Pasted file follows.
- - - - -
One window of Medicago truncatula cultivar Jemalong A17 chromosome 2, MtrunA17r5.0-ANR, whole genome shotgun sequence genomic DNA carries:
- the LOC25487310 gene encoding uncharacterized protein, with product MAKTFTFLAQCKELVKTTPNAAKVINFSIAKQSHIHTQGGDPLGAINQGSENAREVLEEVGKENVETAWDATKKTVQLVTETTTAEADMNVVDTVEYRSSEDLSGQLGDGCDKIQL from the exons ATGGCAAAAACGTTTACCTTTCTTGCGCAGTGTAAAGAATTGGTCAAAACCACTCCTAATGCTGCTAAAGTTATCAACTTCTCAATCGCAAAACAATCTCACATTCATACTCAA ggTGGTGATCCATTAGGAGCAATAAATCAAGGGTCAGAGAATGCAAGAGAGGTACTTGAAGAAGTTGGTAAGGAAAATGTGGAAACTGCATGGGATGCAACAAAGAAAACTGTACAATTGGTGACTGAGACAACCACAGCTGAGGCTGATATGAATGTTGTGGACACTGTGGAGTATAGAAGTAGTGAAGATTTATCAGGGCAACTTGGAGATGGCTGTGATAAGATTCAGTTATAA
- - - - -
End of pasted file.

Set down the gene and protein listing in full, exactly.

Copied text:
One window of Medicago truncatula cultivar Jemalong A17 chromosome 2, MtrunA17r5.0-ANR, whole genome shotgun sequence genomic DNA carries:
- the LOC25487310 gene encoding uncharacterized protein, with product MAKTFTFLAQCKELVKTTPNAAKVINFSIAKQSHIHTQGGDPLGAINQGSENAREVLEEVGKENVETAWDATKKTVQLVTETTTAEADMNVVDTVEYRSSEDLSGQLGDGCDKIQL from the exons ATGGCAAAAACGTTTACCTTTCTTGCGCAGTGTAAAGAATTGGTCAAAACCACTCCTAATGCTGCTAAAGTTATCAACTTCTCAATCGCAAAACAATCTCACATTCATACTCAA ggTGGTGATCCATTAGGAGCAATAAATCAAGGGTCAGAGAATGCAAGAGAGGTACTTGAAGAAGTTGGTAAGGAAAATGTGGAAACTGCATGGGATGCAACAAAGAAAACTGTACAATTGGTGACTGAGACAACCACAGCTGAGGCTGATATGAATGTTGTGGACACTGTGGAGTATAGAAGTAGTGAAGATTTATCAGGGCAACTTGGAGATGGCTGTGATAAGATTCAGTTATAA